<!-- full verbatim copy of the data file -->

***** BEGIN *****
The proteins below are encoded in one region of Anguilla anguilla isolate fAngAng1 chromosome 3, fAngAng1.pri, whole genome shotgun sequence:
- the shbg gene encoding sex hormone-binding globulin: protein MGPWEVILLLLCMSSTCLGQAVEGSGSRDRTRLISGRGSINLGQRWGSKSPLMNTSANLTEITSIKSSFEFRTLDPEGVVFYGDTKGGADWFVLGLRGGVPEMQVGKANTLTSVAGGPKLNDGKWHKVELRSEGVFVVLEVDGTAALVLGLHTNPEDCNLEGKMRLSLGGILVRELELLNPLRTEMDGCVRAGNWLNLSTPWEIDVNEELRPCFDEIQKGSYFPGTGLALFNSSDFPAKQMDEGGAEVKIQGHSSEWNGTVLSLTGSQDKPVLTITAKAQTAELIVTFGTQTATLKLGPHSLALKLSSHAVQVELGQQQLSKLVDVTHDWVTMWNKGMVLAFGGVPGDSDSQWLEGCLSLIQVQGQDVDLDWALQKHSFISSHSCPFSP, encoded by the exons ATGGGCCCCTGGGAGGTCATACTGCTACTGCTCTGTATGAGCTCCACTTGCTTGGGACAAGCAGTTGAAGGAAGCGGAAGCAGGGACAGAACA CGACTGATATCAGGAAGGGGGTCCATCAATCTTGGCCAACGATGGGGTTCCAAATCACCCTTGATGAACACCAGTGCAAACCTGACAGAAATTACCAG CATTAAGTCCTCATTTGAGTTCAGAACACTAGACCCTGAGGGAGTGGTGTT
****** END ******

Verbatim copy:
The proteins below are encoded in one region of Anguilla anguilla isolate fAngAng1 chromosome 3, fAngAng1.pri, whole genome shotgun sequence:
- the shbg gene encoding sex hormone-binding globulin: protein MGPWEVILLLLCMSSTCLGQAVEGSGSRDRTRLISGRGSINLGQRWGSKSPLMNTSANLTEITSIKSSFEFRTLDPEGVVFYGDTKGGADWFVLGLRGGVPEMQVGKANTLTSVAGGPKLNDGKWHKVELRSEGVFVVLEVDGTAALVLGLHTNPEDCNLEGKMRLSLGGILVRELELLNPLRTEMDGCVRAGNWLNLSTPWEIDVNEELRPCFDEIQKGSYFPGTGLALFNSSDFPAKQMDEGGAEVKIQGHSSEWNGTVLSLTGSQDKPVLTITAKAQTAELIVTFGTQTATLKLGPHSLALKLSSHAVQVELGQQQLSKLVDVTHDWVTMWNKGMVLAFGGVPGDSDSQWLEGCLSLIQVQGQDVDLDWALQKHSFISSHSCPFSP, encoded by the exons ATGGGCCCCTGGGAGGTCATACTGCTACTGCTCTGTATGAGCTCCACTTGCTTGGGACAAGCAGTTGAAGGAAGCGGAAGCAGGGACAGAACA CGACTGATATCAGGAAGGGGGTCCATCAATCTTGGCCAACGATGGGGTTCCAAATCACCCTTGATGAACACCAGTGCAAACCTGACAGAAATTACCAG CATTAAGTCCTCATTTGAGTTCAGAACACTAGACCCTGAGGGAGTGGTGTT